The History of Robe Canyon
  
 


 


 

 

 

Historical Note...

 

  Many volunteers working on the trail have asked about the history of the lime kiln.  Here are some answers, from Limestone Resources of Western Washington by Wilbert R. Danner, published by the State of Washington, 1966.

 

  "Shumway Quarry... -- A quarry was started here about 1899 by the Canyon Lime and Cement Company, and production was about 60 tons of limestone per day.  Limestone was shipped to Seattle and to Everett for use as flux in a smelter.  A kiln of 100 tons capacity was constructed adjacent to the Everett-Monte Cristo railroad tracks, and limestone was transported to the top of the kiln by small cable cars.  It is reported that approximately 30,000 tons of limestone was burned in this kiln.  Production ceased some time prior to 1936."

 

  Many thanks to Phil Woodhouse and Daryl Jacobsen for providing the foregoing information.  Read more about the history of the area in The Everett and Monte Cristo Railway, Oso Publishing, 2000.

   
   
 

What is a Lime Kiln?

 

During the nineteenth century, the most important use of lime (calcium oxide) was in making mortar and plaster for building construction. In Robe Canyon, it was used in the construction of parts of the Everett & Monte Cristo Railway.  To produce lime, limestone was burned in kilns that produced sufficient heat to drive off the carbon dioxide, which turned the rock to lumps of lime and powdered lime.  For ease in loading the unburned limestone, kilns were often dug into the side of a hill.

 

 The Everett & Monte Cristo Railroad was built in 1892—1893 to transport gold and silver ore from mines at Monte Cristo deep in the Cascade Mountains to a new smelter at Everett, WA.  Railroad surveyor M. Q. Barlow selected a route that avoided the steep, treacherous canyon of the South Fork of the Stillaguamish upstream of Granite Falls.  But eastern financiers and railroad “experts”, working for John D. Rockefeller, dictated a more direct route through the canyon in order to save expensive trestling required on Barlow’s route.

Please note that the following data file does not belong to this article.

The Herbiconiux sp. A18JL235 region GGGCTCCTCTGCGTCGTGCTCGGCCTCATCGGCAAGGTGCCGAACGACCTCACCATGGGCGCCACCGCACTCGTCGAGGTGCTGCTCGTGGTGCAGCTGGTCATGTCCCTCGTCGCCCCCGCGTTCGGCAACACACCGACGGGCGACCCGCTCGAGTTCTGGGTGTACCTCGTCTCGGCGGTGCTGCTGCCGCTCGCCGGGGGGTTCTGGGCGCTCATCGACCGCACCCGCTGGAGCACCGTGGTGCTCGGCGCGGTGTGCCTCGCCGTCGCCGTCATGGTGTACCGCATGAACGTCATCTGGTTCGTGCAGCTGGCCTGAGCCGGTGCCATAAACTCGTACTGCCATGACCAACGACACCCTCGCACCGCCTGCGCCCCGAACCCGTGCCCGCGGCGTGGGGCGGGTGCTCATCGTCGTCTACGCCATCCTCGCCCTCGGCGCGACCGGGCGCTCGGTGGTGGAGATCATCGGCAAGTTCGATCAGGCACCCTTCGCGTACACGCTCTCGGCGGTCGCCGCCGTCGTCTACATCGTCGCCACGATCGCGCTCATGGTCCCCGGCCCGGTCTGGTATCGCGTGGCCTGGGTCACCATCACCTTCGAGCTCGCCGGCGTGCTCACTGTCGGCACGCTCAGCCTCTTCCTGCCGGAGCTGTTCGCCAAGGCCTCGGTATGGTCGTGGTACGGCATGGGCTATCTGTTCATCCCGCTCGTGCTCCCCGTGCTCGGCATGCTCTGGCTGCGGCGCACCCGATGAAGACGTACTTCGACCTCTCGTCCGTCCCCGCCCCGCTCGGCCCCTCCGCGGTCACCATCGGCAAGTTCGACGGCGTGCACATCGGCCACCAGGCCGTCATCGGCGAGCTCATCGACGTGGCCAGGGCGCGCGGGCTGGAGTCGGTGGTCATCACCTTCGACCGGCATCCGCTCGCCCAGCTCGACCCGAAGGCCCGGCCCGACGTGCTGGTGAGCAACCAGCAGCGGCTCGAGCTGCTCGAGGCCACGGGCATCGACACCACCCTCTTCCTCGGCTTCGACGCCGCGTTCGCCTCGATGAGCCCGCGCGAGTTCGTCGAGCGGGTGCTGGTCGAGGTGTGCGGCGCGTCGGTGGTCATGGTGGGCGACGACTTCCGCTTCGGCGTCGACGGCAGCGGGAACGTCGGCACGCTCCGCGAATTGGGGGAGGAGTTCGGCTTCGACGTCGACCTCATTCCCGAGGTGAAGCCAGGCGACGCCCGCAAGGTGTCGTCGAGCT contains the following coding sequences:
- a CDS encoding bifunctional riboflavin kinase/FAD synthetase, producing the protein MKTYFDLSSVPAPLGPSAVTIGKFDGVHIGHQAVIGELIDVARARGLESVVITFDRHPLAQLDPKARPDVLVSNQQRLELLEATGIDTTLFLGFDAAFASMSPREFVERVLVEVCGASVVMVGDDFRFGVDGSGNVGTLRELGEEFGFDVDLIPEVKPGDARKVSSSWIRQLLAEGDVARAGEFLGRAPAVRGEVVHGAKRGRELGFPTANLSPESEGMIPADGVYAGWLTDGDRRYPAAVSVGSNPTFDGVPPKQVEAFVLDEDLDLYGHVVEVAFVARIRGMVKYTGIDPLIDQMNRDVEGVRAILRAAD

The canyon segment of the railway required boring of six tunnels through the steep canyon walls.  Much of the railroad was built on wooden cribbing at the edge of what the eastern experts referred to as a “trout stream.”  When the November floods swelled the “trout stream” into a thundering torrent of whitewater, the railroad was wiped out.  Starting in 1892 and continuing through the railroad’s demise in 1933, the effort to maintain the rail line required yearly battles to repair damage from rockslides and fall flooding in the canyon.

 After the turn of the century, the railway underwent a transition from ore transport to logging.  But throughout its operation, the railway was famous as a scenic excursion to view the wild beauty of the canyon and the mountains beyond.  In 1921, the Inn at Big Four near Silverton was built as a railroad destination resort.  Trolley cars and automobiles outfitted with flanged wheels carried passengers on the scenic ride up the rail line, through the canyon, to the Inn and on to Monte Cristo.

 The history of the park…

 In the late 1960s, Boy Scout Troop 43 of Lake Stevens built a trail from the Mountain Loop Highway to the original town site of Robe at the head of Robe Canyon.  Though the property was privately owned, the public used the trail for 25 years to access the town site and the railway tunnels at the upper end of the canyon.

 In 1995, capping an effort led by the Stillaguamish Citizens’ Alliance and River Network, local leaders including State Senator Kevin Quigley, County Executive Bob Drewell, and County Councilman John Garner secured 160 acres at the head of the canyon for Snohomish County’s new Robe Canyon Historic Park.  Further efforts led to the addition of 800 acres in 1997.  In 2001, Cascade Land Conservancy facilitated acquisition of an added 30 acres to expand the park near the old Robe town site.  Today, Robe Canyon Historic Park is one of the county’s largest parks at almost 1,000 acres, affording protection for 7 miles of the wild South Fork Stillaguamish River.

 The park also protects remnants of the long-abandoned Everett & Monte Cristo Railway and a century-old lime kiln.  Each year, the existing Old Robe Trail is used by thousands of hikers who come to explore the abandoned railway, marvel at the powerful river cascading in the narrow canyon, and enjoy the solitude of near-wilderness only minutes from the growing Puget Sound metropolis. 

 In addition to the Old Robe Trail (2 miles) which the Scouts built 30 years ago, in coming years the park will also feature the Lime Kiln Trail (3.5 miles) now under construction as an all-volunteer, community project.

 
 
© 2003 Stillaguamish Citizens' Alliance. All rights reserved.